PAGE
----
Orton v. Smith,
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59 U.S. 263 (1855)
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U.S. Supreme Court
Orton v. Smith, 59 U.S. 18 How. 263 263 (1855)
Orton v. Smith
59 U.S. (18 How.) 263
Those only who have a clear, legal, and equitable title to land, connected with possession, have a right to claim the interference of a court of equity to give them peace or dissipate a cloud on the title.
Therefore, where the complainant was the volunteer purchaser of a litigious claim, was the assignee of a secret equity for apparently a mere nominal consideration and of the bare legal title for a like consideration, and this legal title assigned to him during the pendency of a suit in chancery in a state court to ascertain the person justly entitled to it, it was error in the court below to grant to such complainant a perpetual injunction.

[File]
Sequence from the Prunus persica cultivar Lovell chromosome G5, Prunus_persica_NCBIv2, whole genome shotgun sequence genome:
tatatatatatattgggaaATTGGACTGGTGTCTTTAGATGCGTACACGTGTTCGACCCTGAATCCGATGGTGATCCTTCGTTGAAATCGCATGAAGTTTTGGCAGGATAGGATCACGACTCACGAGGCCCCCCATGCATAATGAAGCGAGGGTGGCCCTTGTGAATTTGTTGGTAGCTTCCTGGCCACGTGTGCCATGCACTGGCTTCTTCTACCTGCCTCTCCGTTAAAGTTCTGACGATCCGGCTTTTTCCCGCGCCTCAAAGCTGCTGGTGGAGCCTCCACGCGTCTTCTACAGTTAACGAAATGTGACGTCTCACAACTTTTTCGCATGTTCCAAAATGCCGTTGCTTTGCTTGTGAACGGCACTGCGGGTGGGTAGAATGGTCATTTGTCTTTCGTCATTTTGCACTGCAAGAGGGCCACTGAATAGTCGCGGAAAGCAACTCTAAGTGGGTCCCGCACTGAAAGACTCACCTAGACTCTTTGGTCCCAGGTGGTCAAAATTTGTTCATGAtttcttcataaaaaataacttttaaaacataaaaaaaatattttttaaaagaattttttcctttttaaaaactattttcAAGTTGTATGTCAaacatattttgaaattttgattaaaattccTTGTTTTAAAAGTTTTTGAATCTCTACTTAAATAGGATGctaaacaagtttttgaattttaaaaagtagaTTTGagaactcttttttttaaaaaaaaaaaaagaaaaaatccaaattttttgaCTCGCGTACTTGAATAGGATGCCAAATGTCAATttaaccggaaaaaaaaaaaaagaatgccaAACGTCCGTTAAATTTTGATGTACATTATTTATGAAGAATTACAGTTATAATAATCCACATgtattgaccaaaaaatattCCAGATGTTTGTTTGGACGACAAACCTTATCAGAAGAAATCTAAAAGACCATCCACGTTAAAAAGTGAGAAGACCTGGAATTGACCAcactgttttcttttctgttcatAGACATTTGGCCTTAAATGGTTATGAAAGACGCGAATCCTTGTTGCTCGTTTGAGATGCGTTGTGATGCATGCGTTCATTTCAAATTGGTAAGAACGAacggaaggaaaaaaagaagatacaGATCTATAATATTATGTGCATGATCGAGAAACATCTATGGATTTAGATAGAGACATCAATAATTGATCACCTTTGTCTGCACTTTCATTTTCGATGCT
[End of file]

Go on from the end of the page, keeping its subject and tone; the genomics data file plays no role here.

The courts of the United States should not entertain a bill of peace upon a title in litigation in a state court.
The facts are stated in the opinion of the Court.